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Expanded food stamp program may have short shelf life as hunger increases in Minnesota 

According to the Minnesota Department of Human Services, there were about 393,000 Minnesotans receiving food stamp benefits in 2019. That grew to nearly 437,000 in July of 2022, an increase of about 44,000 people.

Sourcing food for food banks will become more difficult this fall if the SNAP program is reduced and food prices remain high.
Sourcing food for food banks will become more difficult this fall if the SNAP program is reduced and food prices remain high.
REUTERS/Lucy Nicholson

WASHINGTON – For Mary Davis, a single parent who lives in Minnetonka, the food stamp program has protected her and her 12-year-old son Maurion from hunger.

She receives $460 a month in benefits. With inflationary food prices, Davis said “at the grocery store, I pick everything that looks cheap and stay away from healthy food because it costs more.”

Davis, 33, is plagued by a number of health problems and her only income is $990 a month in Social Security disability payments. She sometimes is forced to visit a local food shelf to supplement the groceries she is able to buy with her food stamps. Still, the program helps keep her kitchen shelves and refrigerator stocked.

But Davis, and hundreds of thousands of other Minnesotans, will have their benefits reduced – and some will lose them altogether – when a boost to the food stamp program in response to the pandemic comes to an end.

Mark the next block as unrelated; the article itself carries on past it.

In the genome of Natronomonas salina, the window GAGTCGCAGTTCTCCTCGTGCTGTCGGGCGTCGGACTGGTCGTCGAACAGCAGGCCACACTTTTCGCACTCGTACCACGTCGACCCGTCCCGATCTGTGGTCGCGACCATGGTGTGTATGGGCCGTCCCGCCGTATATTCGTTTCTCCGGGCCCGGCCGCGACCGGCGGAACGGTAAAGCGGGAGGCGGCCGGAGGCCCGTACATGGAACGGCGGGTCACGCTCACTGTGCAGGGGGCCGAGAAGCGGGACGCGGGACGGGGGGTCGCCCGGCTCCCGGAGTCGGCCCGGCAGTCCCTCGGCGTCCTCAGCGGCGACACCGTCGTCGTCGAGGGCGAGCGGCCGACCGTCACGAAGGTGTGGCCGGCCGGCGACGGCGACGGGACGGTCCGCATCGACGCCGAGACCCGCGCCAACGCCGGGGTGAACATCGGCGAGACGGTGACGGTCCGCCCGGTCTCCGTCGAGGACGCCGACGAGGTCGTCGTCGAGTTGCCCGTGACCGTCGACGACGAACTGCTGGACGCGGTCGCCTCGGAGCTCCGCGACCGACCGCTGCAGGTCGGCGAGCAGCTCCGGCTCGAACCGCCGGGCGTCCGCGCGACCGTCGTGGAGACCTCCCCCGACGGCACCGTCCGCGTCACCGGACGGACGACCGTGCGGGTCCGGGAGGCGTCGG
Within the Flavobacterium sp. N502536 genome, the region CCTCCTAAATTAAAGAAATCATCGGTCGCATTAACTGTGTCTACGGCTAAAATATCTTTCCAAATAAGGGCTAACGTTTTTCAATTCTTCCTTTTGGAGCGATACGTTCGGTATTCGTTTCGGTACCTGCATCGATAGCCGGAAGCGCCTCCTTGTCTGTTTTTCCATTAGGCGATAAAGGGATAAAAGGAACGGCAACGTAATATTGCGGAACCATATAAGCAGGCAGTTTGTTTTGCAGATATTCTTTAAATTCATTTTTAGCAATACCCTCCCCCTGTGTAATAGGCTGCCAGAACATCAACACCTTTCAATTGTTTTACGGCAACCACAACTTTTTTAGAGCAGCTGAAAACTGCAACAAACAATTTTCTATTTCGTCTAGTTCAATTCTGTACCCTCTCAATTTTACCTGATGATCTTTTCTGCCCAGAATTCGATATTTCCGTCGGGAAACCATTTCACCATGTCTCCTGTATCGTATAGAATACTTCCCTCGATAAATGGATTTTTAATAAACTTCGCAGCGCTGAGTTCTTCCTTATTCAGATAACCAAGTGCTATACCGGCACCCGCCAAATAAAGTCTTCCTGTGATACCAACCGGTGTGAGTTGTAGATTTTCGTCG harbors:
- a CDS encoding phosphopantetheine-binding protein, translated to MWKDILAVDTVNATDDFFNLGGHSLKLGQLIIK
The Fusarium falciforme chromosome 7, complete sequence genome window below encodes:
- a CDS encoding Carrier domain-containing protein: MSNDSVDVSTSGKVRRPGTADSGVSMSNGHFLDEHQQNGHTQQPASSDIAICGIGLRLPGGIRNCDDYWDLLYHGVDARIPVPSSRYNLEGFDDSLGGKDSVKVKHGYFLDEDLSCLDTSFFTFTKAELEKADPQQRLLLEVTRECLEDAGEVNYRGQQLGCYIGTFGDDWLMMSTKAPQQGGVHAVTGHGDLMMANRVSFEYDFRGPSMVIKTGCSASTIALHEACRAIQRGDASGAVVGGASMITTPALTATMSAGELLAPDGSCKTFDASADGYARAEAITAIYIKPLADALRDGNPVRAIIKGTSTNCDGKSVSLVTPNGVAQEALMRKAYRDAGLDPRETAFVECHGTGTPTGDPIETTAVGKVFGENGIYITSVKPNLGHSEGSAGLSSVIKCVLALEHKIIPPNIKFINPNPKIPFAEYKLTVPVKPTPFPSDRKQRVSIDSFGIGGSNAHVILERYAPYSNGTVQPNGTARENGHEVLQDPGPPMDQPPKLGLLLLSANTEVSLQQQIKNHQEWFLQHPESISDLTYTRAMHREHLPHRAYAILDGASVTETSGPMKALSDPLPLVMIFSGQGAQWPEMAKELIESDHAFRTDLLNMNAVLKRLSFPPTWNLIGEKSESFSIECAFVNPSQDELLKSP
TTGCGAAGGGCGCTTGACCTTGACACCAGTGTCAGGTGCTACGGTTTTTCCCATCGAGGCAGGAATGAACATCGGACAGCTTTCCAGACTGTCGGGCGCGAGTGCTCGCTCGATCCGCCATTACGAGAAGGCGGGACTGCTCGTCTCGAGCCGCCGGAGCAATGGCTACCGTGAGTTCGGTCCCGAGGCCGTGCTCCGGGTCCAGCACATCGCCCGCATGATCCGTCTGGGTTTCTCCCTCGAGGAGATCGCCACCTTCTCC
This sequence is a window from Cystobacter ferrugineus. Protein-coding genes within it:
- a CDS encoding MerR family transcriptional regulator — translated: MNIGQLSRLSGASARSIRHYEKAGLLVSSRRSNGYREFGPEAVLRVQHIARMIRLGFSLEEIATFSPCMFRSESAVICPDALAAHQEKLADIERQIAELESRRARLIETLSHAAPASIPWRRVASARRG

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For Davis, her benefit from the Supplemental Nutrition Assistance Program (SNAP), the official name of the food stamp program, would be cut in half, to $230 a month.

“I don’t know what I’ll do then,” Davis said.

Mary Davis, right, with her son Maurion. Davis, and hundreds of thousands of other Minnesotans, will have their benefits reduced when a boost to the food stamp program in response to the pandemic comes to an end.
Supplied
Mary Davis, right, with her son Maurion. Davis, and hundreds of thousands of other Minnesotans, will have their benefits reduced when a boost to the food stamp program in response to the pandemic comes to an end.
Others, like single adults without children or a job would no longer be eligible for assistance and many low-income college students would also lose benefits. In addition, seniors who receive Social Security would also have their benefits cut dramatically.

SNAP is a U.S. Department of Agriculture program administered by the states but fully funded by the federal government. The expansion of SNAP is based on a presidential declaration of a public health emergency. President Joe Biden extended that emergency for an additional 90 days in July, and may extend it again in October.

But that’s not certain. When the emergency declaration was extended in July, the administration encouraged states to prepare for its termination.

The emergency SNAP benefits would end a month after the emergency declaration expires.

Nationally, SNAP enrollment climbed by more than 4 million recipients during the pandemic and everyone who was eligible for the program received maximum benefits, thanks to legislation Congress approved to combat the pandemic.

Before the pandemic, benefits were determined by income and the program will return to that system after the emergency declarations expire.